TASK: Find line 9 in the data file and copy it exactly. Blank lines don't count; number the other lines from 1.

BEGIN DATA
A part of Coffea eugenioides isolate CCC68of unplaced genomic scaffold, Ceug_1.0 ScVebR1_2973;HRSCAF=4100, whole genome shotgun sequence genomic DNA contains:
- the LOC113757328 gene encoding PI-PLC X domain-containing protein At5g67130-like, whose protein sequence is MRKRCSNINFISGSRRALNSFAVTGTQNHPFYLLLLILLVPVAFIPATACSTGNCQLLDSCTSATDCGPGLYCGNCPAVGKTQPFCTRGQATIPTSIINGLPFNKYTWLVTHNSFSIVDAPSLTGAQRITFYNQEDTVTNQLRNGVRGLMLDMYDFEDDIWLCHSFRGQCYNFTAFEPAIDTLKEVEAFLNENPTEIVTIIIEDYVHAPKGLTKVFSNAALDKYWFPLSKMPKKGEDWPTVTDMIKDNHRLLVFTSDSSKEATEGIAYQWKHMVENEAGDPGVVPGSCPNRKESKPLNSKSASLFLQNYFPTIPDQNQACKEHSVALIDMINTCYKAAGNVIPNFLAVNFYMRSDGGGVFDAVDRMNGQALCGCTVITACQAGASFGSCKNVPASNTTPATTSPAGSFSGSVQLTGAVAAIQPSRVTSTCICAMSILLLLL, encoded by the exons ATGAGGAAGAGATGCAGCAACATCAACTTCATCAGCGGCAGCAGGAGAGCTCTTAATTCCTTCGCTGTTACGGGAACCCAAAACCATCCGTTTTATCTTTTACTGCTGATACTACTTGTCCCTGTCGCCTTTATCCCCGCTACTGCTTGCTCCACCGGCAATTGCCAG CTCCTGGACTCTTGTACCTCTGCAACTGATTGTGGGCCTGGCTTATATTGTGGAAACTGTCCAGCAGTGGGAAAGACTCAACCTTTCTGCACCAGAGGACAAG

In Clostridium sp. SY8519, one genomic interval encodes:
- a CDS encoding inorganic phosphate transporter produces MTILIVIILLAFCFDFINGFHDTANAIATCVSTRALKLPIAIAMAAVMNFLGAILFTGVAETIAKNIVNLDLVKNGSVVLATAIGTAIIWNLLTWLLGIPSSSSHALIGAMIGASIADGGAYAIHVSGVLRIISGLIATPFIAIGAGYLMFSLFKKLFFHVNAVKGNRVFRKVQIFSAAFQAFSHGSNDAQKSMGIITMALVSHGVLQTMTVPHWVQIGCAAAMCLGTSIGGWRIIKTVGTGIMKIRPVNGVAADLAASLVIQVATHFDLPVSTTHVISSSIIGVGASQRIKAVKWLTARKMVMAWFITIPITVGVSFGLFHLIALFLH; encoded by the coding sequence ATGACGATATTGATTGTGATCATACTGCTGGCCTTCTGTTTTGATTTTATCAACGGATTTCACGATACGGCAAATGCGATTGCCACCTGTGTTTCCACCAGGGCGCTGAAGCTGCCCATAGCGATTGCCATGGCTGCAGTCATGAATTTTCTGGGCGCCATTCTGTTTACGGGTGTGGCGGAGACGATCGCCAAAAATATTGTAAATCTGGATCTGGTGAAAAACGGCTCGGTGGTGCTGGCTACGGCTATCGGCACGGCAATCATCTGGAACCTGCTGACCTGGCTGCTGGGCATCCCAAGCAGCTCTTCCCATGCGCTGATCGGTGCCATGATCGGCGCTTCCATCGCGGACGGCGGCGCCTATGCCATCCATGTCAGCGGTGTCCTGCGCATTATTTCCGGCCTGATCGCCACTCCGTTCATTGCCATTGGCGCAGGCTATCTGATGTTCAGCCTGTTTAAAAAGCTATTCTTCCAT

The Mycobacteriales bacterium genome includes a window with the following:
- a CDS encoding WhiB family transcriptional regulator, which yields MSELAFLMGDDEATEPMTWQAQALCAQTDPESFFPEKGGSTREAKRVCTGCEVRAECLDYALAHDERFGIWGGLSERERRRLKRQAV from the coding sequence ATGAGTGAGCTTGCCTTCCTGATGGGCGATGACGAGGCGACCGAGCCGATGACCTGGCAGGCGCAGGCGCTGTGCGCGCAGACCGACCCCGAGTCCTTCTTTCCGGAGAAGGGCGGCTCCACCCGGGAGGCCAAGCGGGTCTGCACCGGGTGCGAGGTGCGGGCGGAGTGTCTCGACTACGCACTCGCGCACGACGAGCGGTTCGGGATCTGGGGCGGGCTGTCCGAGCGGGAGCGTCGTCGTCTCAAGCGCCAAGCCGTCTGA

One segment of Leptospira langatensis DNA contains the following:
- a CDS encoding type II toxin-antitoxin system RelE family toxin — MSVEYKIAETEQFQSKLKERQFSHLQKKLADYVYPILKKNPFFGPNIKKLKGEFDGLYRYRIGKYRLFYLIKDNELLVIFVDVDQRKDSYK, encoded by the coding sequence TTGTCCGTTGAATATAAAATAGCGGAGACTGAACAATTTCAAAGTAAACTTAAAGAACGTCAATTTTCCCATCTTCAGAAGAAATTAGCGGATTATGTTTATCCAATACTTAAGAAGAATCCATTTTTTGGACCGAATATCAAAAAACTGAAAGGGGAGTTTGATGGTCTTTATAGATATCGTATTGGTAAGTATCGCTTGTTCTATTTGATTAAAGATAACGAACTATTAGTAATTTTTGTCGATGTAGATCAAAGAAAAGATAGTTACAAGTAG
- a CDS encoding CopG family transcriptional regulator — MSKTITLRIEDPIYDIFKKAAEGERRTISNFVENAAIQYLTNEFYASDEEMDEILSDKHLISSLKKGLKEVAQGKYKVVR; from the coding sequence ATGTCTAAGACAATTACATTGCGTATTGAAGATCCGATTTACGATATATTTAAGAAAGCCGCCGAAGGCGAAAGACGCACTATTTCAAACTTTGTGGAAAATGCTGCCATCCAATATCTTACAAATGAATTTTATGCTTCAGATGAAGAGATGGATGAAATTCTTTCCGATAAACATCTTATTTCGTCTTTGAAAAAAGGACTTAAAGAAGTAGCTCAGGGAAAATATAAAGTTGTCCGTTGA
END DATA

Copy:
- a CDS encoding CopG family transcriptional regulator — MSKTITLRIEDPIYDIFKKAAEGERRTISNFVENAAIQYLTNEFYASDEEMDEILSDKHLISSLKKGLKEVAQGKYKVVR; from the coding sequence ATGTCTAAGACAATTACATTGCGTATTGAAGATCCGATTTACGATATATTTAAGAAAGCCGCCGAAGGCGAAAGACGCACTATTTCAAACTTTGTGGAAAATGCTGCCATCCAATATCTTACAAATGAATTTTATGCTTCAGATGAAGAGATGGATGAAATTCTTTCCGATAAACATCTTATTTCGTCTTTGAAAAAAGGACTTAAAGAAGTAGCTCAGGGAAAATATAAAGTTGTCCGTTGA